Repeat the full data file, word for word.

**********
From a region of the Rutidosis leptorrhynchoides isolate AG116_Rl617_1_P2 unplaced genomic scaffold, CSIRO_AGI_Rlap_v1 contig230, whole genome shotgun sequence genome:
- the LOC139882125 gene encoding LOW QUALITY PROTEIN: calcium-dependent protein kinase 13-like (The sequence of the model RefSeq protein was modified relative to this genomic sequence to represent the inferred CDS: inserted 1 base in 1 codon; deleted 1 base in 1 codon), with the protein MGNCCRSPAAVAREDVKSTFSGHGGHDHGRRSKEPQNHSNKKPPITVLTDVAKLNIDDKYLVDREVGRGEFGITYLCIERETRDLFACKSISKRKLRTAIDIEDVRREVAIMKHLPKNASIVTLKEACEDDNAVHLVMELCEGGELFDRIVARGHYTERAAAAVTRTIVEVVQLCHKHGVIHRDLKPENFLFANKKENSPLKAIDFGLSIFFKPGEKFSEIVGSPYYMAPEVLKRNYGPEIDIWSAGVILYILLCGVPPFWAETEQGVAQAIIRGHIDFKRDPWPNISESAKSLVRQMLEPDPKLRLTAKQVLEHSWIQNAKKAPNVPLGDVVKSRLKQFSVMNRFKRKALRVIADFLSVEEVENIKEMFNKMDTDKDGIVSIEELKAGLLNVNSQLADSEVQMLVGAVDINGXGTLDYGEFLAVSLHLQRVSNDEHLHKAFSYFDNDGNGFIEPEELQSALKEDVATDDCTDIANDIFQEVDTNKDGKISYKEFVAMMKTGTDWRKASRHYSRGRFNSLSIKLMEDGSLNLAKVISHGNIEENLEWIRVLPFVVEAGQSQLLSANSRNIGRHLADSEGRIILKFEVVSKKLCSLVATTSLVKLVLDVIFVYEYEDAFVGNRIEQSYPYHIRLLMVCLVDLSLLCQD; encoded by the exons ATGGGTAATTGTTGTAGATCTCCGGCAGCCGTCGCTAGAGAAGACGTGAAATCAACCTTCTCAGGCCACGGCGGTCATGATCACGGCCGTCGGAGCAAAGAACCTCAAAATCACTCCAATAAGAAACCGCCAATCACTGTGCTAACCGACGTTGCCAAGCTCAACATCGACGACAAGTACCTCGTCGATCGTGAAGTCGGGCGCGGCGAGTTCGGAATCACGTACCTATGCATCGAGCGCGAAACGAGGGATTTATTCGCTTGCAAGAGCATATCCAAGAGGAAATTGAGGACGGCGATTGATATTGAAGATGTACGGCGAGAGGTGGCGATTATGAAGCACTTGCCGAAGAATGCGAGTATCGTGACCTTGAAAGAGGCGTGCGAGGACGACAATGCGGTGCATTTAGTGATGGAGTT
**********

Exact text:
From a region of the Rutidosis leptorrhynchoides isolate AG116_Rl617_1_P2 unplaced genomic scaffold, CSIRO_AGI_Rlap_v1 contig230, whole genome shotgun sequence genome:
- the LOC139882125 gene encoding LOW QUALITY PROTEIN: calcium-dependent protein kinase 13-like (The sequence of the model RefSeq protein was modified relative to this genomic sequence to represent the inferred CDS: inserted 1 base in 1 codon; deleted 1 base in 1 codon), with the protein MGNCCRSPAAVAREDVKSTFSGHGGHDHGRRSKEPQNHSNKKPPITVLTDVAKLNIDDKYLVDREVGRGEFGITYLCIERETRDLFACKSISKRKLRTAIDIEDVRREVAIMKHLPKNASIVTLKEACEDDNAVHLVMELCEGGELFDRIVARGHYTERAAAAVTRTIVEVVQLCHKHGVIHRDLKPENFLFANKKENSPLKAIDFGLSIFFKPGEKFSEIVGSPYYMAPEVLKRNYGPEIDIWSAGVILYILLCGVPPFWAETEQGVAQAIIRGHIDFKRDPWPNISESAKSLVRQMLEPDPKLRLTAKQVLEHSWIQNAKKAPNVPLGDVVKSRLKQFSVMNRFKRKALRVIADFLSVEEVENIKEMFNKMDTDKDGIVSIEELKAGLLNVNSQLADSEVQMLVGAVDINGXGTLDYGEFLAVSLHLQRVSNDEHLHKAFSYFDNDGNGFIEPEELQSALKEDVATDDCTDIANDIFQEVDTNKDGKISYKEFVAMMKTGTDWRKASRHYSRGRFNSLSIKLMEDGSLNLAKVISHGNIEENLEWIRVLPFVVEAGQSQLLSANSRNIGRHLADSEGRIILKFEVVSKKLCSLVATTSLVKLVLDVIFVYEYEDAFVGNRIEQSYPYHIRLLMVCLVDLSLLCQD; encoded by the exons ATGGGTAATTGTTGTAGATCTCCGGCAGCCGTCGCTAGAGAAGACGTGAAATCAACCTTCTCAGGCCACGGCGGTCATGATCACGGCCGTCGGAGCAAAGAACCTCAAAATCACTCCAATAAGAAACCGCCAATCACTGTGCTAACCGACGTTGCCAAGCTCAACATCGACGACAAGTACCTCGTCGATCGTGAAGTCGGGCGCGGCGAGTTCGGAATCACGTACCTATGCATCGAGCGCGAAACGAGGGATTTATTCGCTTGCAAGAGCATATCCAAGAGGAAATTGAGGACGGCGATTGATATTGAAGATGTACGGCGAGAGGTGGCGATTATGAAGCACTTGCCGAAGAATGCGAGTATCGTGACCTTGAAAGAGGCGTGCGAGGACGACAATGCGGTGCATTTAGTGATGGAGTT